The Allegorical Verses of the Holy Qur’an about the Ismah of the Prophets
By: Sayyid Muhammad Rizvi
After explaining the meaning and importance of 'ismah for the prophets and messengers of Allah which is also supported by the Qur'anic verses we quoted above, some people become confused when they come across verses which give an impression that Adam and other prophets committed some sins.
This confusion will only be clear if we realize that the Qur'anic verses, according to the Qur'an itself, are of two types: He is the one who sent upon you the book: some of its verses are clear (muhkamât)—these are the basis of the Book, while others are allegorical (mutashâbihât).
“As for those in whose hearts is perversity, they follow the allegorical verses, seeking to mislead and seeking to give (their own) interpretation. None know their (i.e., allegorical verses') interpretation except Allah and those who are firmly rooted in knowledge…” (3:7)
Those who do not differentiate between the clear and the allegorical verses will surely get confused when they apparently find two conflicting messages from the verses of the Qur'an. The issue of 'ismah is one of those issues in which people have become victim of confusion.
* * *
The situation, at this stage of our discussion, is as follows:
1) Our earlier discussion concluded that the divine guides must be immaculate and above reproach.
2) Many verses of the Qur'an support this view, as mentioned above.
3) But there are some verses of the Qur'an that apparently attribute sins and wrongdoings to some prophets.
What should be done?
We must accept those verses that are supported by our reason as the clear (muhkamât) verses. And the other verses should be considered allegorical (mutashâbihât) and their true meaning must be sought in the light of the muhkamât, the teachings of the Prophet, and the Imams of Ahlul Bayt who are the twin of the Qur'an by virtue of the famous saying of the Prophet that “I am leaving two precious things among you [for guidance]: the Book of Allah and my Ahlu 'l-bayt.”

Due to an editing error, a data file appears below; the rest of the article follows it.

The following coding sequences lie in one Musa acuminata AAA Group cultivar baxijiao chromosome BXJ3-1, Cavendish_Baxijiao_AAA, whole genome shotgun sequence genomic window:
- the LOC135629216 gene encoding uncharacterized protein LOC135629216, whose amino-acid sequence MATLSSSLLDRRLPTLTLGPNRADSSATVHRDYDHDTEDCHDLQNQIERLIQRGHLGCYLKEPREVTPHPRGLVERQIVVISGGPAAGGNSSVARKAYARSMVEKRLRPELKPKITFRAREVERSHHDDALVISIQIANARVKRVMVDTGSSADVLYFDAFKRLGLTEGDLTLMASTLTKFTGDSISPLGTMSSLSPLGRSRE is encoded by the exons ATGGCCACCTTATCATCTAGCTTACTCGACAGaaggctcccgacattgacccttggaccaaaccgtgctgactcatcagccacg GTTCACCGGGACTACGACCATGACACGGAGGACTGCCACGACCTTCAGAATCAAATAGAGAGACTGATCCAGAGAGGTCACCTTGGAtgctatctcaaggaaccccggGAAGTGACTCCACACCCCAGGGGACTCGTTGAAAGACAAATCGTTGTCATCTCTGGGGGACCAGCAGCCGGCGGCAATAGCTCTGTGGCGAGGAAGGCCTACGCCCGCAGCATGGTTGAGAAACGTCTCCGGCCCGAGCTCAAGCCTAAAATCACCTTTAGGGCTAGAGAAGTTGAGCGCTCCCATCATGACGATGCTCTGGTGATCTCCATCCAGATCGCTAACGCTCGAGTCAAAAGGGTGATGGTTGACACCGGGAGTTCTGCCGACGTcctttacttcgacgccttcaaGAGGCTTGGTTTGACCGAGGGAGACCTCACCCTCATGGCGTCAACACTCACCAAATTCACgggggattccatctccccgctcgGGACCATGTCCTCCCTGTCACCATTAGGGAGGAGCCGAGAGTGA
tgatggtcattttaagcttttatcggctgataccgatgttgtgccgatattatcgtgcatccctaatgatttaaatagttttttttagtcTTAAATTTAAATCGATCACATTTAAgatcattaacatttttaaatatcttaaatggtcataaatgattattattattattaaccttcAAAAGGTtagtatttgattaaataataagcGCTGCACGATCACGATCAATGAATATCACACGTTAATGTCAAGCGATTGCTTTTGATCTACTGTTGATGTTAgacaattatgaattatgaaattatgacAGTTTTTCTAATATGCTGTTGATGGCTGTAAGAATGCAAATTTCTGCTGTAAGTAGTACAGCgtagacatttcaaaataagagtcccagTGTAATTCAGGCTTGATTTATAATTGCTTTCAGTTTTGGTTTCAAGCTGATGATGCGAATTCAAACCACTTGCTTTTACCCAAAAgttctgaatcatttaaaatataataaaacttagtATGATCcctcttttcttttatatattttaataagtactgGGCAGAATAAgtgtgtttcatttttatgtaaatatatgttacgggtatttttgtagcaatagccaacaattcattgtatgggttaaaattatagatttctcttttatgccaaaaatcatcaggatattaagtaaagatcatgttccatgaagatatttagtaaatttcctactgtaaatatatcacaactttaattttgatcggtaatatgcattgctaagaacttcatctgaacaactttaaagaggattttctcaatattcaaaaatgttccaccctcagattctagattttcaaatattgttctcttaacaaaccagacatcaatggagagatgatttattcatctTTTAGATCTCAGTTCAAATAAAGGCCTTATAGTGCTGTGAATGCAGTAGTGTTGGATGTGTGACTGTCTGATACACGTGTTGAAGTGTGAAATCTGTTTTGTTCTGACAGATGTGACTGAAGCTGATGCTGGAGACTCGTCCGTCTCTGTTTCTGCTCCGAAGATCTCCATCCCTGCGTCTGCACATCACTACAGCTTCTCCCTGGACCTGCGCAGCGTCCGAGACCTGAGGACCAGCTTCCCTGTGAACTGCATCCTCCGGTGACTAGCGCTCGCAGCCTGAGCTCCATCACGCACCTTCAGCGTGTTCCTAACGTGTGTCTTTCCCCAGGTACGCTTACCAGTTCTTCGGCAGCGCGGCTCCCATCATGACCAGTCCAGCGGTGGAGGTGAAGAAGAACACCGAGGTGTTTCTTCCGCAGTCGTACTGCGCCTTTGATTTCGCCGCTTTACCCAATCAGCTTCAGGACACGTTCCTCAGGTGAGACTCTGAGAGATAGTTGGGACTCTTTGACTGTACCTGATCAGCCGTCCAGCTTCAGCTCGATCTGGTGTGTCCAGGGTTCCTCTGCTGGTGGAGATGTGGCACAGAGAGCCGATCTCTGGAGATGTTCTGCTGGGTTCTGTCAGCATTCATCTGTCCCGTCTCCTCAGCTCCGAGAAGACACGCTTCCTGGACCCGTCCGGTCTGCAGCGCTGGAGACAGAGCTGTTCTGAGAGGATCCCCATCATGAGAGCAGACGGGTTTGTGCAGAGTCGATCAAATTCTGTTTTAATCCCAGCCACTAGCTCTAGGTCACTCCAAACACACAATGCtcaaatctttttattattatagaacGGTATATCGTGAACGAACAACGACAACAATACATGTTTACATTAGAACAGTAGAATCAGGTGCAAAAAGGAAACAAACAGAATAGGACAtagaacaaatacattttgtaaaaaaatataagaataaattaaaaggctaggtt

In the next lesson, we will study those verses and see how can we interpret them and, at the same time, hold on to our belief in the infallibility of the prophets.
 Ibn Hajar al-Makki, as-Sawa'iqu 'l-Muhriqah, chapter 11, section 1.
The Case of Adam (a.s.)
It will help us greatly if we, first of all, study the verses of the Qur'an about the creation of Adam, his stay in Paradise, and his coming to the earth.
Chapter 2 (al-Baqarah) verses 30-39: The Creation
When your Lord said to the angels, “I am going to place a vicegerent on the earth,” the angels said, “Will You place on the earth the one who shall act wickedly in it and shed blood; whereas we sing Your praise and glorify You?” Allah said, “Surely I know what you do not know.”
And [after creating Adam] Allah taught Adam all the names. Then He presented those to the angels and said, “Tell me the names of these if you are true [in what your assumption that you are more superior than Adam].” They said, “Glory be to You! We have no knowledge except what You have taught us. You are surely the All-Knowing, the Wise.” [Then] He said, “O Adam! Tell them the names of those [persons].” When Adam told them those names, Allah said [to the angels], “Didn't I say to you that I know the unseen things of the heavens and the earth, and I know what you manifest and what you hide.”
And [remember] when We said to the angels, “Prostrate before Adam.” All of them prostrated except Iblis, who refused and was haughty, and [thus] he became one of the unbelievers.
[After creating Hawwa}, We said, “O Adam, Dwell you and your wife in the Garden and eat from it [freely] as many [things] as you wish; but do not approach this tree, otherwise you will become one of the ¨alimeen ÇóáÙøóÇáöãöíúäó .”
But the Shaytan made them slip (ÇóÒóáøóåõãÇ) from that [Garden by luring them to eat the fruit of the forbidden tree] and thus got them out from the state [of felicity] in which they had been.
So We said [to Adam, Hawwa, and the Shaytan that, “All of you] get down [from the Garden to the earth] some of you being the enemies of the other, and there is on the earth your abode and the necessities [of life] for a [fixed period of] time.” [Adam felt ashamed and intended to ask Allah's forgiveness.] So Adam learnt some words from his Lord, and Allah turned to him mercifully (ÊóÇÈó Úóáóíúåö). Surely He is the Most- Forgiving, the Merciful. We said, “All of you get down from the Garden. [Once you are on the earth], a guidance will certainly come to you from Me: whosoever follows My guidance, there will be no fear for them nor shall they grieve. But those who disbelieve and reject Our revelation, they are the inmates of the Fire, in it they shall abide.”